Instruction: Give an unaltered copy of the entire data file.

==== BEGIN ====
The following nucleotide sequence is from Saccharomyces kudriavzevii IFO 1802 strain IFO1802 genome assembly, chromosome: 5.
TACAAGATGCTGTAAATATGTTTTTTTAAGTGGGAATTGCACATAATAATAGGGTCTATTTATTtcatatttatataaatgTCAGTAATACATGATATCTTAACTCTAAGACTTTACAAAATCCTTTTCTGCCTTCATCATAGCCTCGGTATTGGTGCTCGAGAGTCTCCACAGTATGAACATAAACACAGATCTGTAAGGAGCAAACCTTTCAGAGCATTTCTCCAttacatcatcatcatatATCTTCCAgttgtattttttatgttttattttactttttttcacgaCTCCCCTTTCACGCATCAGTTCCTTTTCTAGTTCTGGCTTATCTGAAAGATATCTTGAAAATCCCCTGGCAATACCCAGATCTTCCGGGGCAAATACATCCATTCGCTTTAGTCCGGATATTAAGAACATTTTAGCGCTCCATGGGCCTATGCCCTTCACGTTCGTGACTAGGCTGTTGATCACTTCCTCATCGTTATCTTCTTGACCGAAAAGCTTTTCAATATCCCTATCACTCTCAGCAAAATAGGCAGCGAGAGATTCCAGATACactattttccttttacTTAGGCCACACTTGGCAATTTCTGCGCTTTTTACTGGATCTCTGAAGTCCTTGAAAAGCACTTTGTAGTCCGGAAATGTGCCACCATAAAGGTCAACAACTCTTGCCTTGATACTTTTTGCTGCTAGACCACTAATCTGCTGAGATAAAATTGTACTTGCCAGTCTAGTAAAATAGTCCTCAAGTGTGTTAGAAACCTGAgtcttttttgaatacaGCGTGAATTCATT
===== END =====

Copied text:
The following nucleotide sequence is from Saccharomyces kudriavzevii IFO 1802 strain IFO1802 genome assembly, chromosome: 5.
TACAAGATGCTGTAAATATGTTTTTTTAAGTGGGAATTGCACATAATAATAGGGTCTATTTATTtcatatttatataaatgTCAGTAATACATGATATCTTAACTCTAAGACTTTACAAAATCCTTTTCTGCCTTCATCATAGCCTCGGTATTGGTGCTCGAGAGTCTCCACAGTATGAACATAAACACAGATCTGTAAGGAGCAAACCTTTCAGAGCATTTCTCCAttacatcatcatcatatATCTTCCAgttgtattttttatgttttattttactttttttcacgaCTCCCCTTTCACGCATCAGTTCCTTTTCTAGTTCTGGCTTATCTGAAAGATATCTTGAAAATCCCCTGGCAATACCCAGATCTTCCGGGGCAAATACATCCATTCGCTTTAGTCCGGATATTAAGAACATTTTAGCGCTCCATGGGCCTATGCCCTTCACGTTCGTGACTAGGCTGTTGATCACTTCCTCATCGTTATCTTCTTGACCGAAAAGCTTTTCAATATCCCTATCACTCTCAGCAAAATAGGCAGCGAGAGATTCCAGATACactattttccttttacTTAGGCCACACTTGGCAATTTCTGCGCTTTTTACTGGATCTCTGAAGTCCTTGAAAAGCACTTTGTAGTCCGGAAATGTGCCACCATAAAGGTCAACAACTCTTGCCTTGATACTTTTTGCTGCTAGACCACTAATCTGCTGAGATAAAATTGTACTTGCCAGTCTAGTAAAATAGTCCTCAAGTGTGTTAGAAACCTGAgtcttttttgaatacaGCGTGAATTCATT